Figuring out how to finance higher education for your child or children can be a daunting task. While there are many options to explore, looking into scholarships and grants (also known as gift aid) is a great place to start. Unlike student loans, scholarships and grants don’t need to be paid back and can significantly decrease the amount you’ll need to pay out of pocket.
While they’re both essentially “free money” and some use these terms interchangeably, scholarships and grants are not the same thing. Understanding their differences can help you tremendously to secure them.
A scholarship is usually merit-based, meaning they are based upon a person’s achievements, academic or not. These achievements don’t necessarily need to be from the classroom, but can come from one’s hobbies or interests. They’re usually awarded for academic, athletic, artistic or musical talent. They can also be awarded to students who are going into a certain field of study or for their family background.
There’s vast amount of scholarships out there, and there’s no limit to the amount a student can apply for, and in most cases, use. It’s always important to check the terms and conditions before accepting a scholarship, but most of the time you can accept as many as you’d like. Some academic and athletic scholarships are “full rides” which mean they cover the entirety of a student’s expenses. In this case, you’d only have to accept one!
Unlike scholarships, grants are given based upon a student’s financial needs and economic status. There are four main types of grants: federal, private, state and institutional.
These grants are given by the federal government to those attending a community college, four-year university or other career programs. Federal grants are broken down into four programs: Federal Pell Grants, Federal Supplemental Educational Opportunity Grants (FSEOG), Teacher Education Assistance for College and Higher Education (TEACH) Grants and Iraq and Afghanistan Service Grants.
These grants come from private companies and nonprofits. Private grants are usually given to low-income students or those who belong to a certain ethnic or racial group.
These grants are given by the institution that a student plans to attend. They often use the information from your FAFSA (Free Application for Federal Student Aid) to determine if you qualify for any grants. Many colleges and universities provide grants to help students attend their school.
These grants are awarded by the state, oftentimes to encourage students to attend college. To receive a state grant, you typically must fill out the FAFSA, be a resident of and plan on attending college in that state.
How to Apply
The application process for scholarships and grants have some similarities, as well as some differences. One major similarity is that you can find and apply for a vast amount of them online. It’s as easy as typing in terms that match the description of a scholarship or grant you’re interested in on a search engine, and you’ll be met with a plethora of options.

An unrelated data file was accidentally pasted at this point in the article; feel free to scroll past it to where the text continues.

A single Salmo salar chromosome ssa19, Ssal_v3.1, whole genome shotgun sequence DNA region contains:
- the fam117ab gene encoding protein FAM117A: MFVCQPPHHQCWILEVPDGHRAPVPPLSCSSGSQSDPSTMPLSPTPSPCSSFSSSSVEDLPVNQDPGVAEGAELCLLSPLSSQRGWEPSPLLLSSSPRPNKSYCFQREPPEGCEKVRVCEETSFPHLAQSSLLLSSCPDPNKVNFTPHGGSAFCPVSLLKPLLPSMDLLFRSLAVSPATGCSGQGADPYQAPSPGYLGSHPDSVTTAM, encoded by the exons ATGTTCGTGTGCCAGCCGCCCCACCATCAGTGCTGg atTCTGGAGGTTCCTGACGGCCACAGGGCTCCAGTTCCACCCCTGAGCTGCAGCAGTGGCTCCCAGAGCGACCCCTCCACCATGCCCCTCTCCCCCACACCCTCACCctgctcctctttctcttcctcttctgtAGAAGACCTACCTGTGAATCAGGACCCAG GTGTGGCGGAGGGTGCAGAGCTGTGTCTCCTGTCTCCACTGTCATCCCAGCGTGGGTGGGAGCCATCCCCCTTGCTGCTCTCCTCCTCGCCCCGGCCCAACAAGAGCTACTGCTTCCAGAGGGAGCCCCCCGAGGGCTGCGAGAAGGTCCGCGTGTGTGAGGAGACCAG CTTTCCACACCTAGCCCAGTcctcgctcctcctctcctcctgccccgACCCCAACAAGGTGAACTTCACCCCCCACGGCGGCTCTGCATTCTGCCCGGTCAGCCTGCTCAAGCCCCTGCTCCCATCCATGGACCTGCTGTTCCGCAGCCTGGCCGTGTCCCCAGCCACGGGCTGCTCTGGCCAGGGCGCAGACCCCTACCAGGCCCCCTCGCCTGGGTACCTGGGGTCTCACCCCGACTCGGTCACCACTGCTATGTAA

It’s helpful to ask your friends, family and others in your local community if there are any opportunities they’re aware of. Another excellent resource is your child’s school. Their guidance counselor will most likely be a great asset in helping you find the best match for your child’s wants, needs and talents.
One thing that makes grants different from scholarships is that a student is automatically considered for federal and institutional grants when they submit their FAFSA. They usually don’t require any extra work or searching.
Tips for Applying for Scholarships and Grants
If your student plans on applying for multiple scholarships and/or grants, it’s in their best interest to keep a list of the ones they’re interested in and which they’ve applied for. It may be helpful to create a spreadsheet that outlines the various requirements and deadlines or each grant/scholarship.
Be aware of potential scams.
There are scams designed to steal your personal information and/or take your money. Make sure the website you’re searching from and any offer your student receives is legitimate.
Follow instructions very carefully.
If you don’t follow instructions or miss a deadline, your application could be thrown out. As mentioned above, staying organized and using a spreadsheet will help ensure no deadlines are missed and that all requirements are met.
Don’t wait to apply.
Many think that they can only start applying for scholarships and grants their senior year of high school. This is false! In most cases, students can apply much earlier. As some opportunities are first come, first served, it’s important to apply as early as possible.
Even after receiving gift aid, sometimes there is still a considerable amount of money to be paid. Through careful planning and expert guidance, you can avoid going into debt or leaving your child with a large amount of student debt. SimplyAdvised has trusted and vetted experts who can help you find the best route possible to finance your child’s education.